After nearly 3 years in hospital, young man with autism finally gets a home
Family credits hospital pilot program for preparing Michael Neve for new home
For the first time in years, Michael Neve lives in a house, not a hospital.
He has a living room, a backyard with a barbecue and housemates who golf and play basketball with him.
It's a marked difference for Neve, an Ottawa man with a developmental disability and autism who lived in The Ottawa Hospital's psychiatric ward for two-and-a-half years while waiting for a room in a group home.
Something in brain changed, says sister
Jennifer Neve, Michael's sister, told CBC News she's already noticed a change in his demeanour and personality since his move last month.
"He's able to talk to me for 30 minutes on the phone. You can just sense in his voice he's happier. He's more comfortable. It's almost as though something in his brain has changed," said Jennifer.
"He's able to sit back and relax and tell you about all the aspects of his day."
At this time last year, however, Michael could hardly string together a full sentence.
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Michael ended up in the hospital's emergency room in 2013 after he'd been left without proper supervision and started to harm himself.
"He needed medical attention," said Jennifer, a registered nurse living in Vancouver. "When he was in the hospital, he stopped talking, stopped eating. He was wearing diapers, he lost all control of himself — sort of like a catatonic state."
Michael had a security guard standing at his hospital room door 24 hours a day due to his occasional outbursts. From time to time, he required both physical and chemical restraints.
According to Ottawa Hospital officials, the cost of an acute-care bed for Michael was about $1,250 a day. Add the cost for a security guard for more than a year, and the price tag for his stay was well over $1 million.
Hospital officials say there are seven other patients with similar needs to Michael's waiting for a community bed.
Zaya Kuyena is a friend and a personal care worker. For the past year he's visited Michael a few times a week, taking him on outings and being his advocate.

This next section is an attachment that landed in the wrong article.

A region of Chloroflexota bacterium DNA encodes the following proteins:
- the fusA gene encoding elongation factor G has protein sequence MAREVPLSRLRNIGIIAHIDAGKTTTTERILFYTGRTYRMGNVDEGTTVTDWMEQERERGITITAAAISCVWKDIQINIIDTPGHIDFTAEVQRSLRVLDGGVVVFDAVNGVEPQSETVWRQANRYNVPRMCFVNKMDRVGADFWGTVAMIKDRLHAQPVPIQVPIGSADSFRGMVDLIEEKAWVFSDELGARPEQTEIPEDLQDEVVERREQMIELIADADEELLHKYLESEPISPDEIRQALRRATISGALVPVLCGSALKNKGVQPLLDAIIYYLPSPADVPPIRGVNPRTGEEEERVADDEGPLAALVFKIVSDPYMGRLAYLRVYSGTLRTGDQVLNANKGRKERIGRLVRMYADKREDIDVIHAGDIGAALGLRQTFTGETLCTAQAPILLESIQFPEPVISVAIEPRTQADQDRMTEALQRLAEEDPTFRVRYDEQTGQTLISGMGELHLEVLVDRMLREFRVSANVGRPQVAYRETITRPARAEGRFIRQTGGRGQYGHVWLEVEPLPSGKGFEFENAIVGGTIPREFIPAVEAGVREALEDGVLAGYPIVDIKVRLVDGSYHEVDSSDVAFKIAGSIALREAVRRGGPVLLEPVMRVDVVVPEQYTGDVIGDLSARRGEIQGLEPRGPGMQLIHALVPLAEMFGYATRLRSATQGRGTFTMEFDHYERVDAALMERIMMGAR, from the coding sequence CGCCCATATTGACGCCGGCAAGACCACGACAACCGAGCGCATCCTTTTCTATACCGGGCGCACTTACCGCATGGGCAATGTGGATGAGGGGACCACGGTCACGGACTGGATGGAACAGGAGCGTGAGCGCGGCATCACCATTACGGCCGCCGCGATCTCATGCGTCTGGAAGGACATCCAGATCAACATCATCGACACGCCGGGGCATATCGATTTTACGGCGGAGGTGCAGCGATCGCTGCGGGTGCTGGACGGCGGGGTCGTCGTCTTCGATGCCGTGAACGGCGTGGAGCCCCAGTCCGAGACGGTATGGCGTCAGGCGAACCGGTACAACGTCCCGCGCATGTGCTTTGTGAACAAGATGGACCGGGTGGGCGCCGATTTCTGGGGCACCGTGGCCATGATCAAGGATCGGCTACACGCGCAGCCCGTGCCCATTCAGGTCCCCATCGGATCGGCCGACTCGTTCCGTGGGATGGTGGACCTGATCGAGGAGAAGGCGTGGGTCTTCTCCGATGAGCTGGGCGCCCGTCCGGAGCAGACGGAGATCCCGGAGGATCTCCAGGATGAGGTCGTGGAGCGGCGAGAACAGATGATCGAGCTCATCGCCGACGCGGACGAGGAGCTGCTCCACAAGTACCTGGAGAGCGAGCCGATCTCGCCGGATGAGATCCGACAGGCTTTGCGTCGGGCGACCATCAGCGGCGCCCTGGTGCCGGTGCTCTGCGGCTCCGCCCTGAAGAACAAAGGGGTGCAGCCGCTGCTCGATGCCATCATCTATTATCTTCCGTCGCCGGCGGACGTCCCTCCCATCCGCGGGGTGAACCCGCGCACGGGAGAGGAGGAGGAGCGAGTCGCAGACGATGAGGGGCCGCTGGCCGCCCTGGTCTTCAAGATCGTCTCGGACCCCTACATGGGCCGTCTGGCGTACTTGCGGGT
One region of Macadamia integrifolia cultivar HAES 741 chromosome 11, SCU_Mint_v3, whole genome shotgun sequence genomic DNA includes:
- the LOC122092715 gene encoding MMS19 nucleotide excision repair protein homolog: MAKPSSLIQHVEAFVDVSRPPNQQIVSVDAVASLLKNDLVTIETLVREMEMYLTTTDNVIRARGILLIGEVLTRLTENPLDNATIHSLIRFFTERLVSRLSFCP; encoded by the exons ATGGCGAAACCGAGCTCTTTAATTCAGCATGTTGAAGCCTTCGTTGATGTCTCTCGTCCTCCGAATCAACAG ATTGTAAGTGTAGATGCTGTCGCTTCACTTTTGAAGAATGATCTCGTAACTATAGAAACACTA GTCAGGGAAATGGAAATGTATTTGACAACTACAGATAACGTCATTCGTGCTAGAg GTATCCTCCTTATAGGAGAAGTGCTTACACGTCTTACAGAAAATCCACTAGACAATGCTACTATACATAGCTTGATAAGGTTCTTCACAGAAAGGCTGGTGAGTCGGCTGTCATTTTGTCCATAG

Now that Michael is in a group home, Kuyena is helping with his transition from the hospital to the community, along with a team from Innovative Community Support Services (ICSS) that worked with Neve as part of a pilot project over the past year.
"They've been incredible," said Kuyena. "I give them updates weekly."
Jennifer Neve says both Kuyena and ICSS have been instrumental in his transition.
"I'm really grateful to the hospital staff for helping him for such a long time. But let's face it, that was such a chaotic environment for Michael, with bells going off and people walking back and forth down the hall," Jennifer said. "He could never really feel at ease."
She said she now sees the "old Michael" reemerging, faster than she'd expected.
Lost most of his teeth
While in the hospital, Michael had to have surgery to remove most of his teeth last December due to a lack of oral hygiene and subsequent infections.
Kuyena said that once Michael settles into his new home, he'll need another surgery to remove more teeth.
"A second surgery has been delayed," said Kuyena. "We have to be very mindful of the type of foods he eats."
But Jennifer said the food is one of the things that Michael appreciates most about his new accommodations.
"A couple of days ago he told me they were having beef tacos for dinner. The food has definitely improved from the hospital food and he's starting to eat a lot more," she said.
"And the staff are great as well. They really, really care about Michael's success."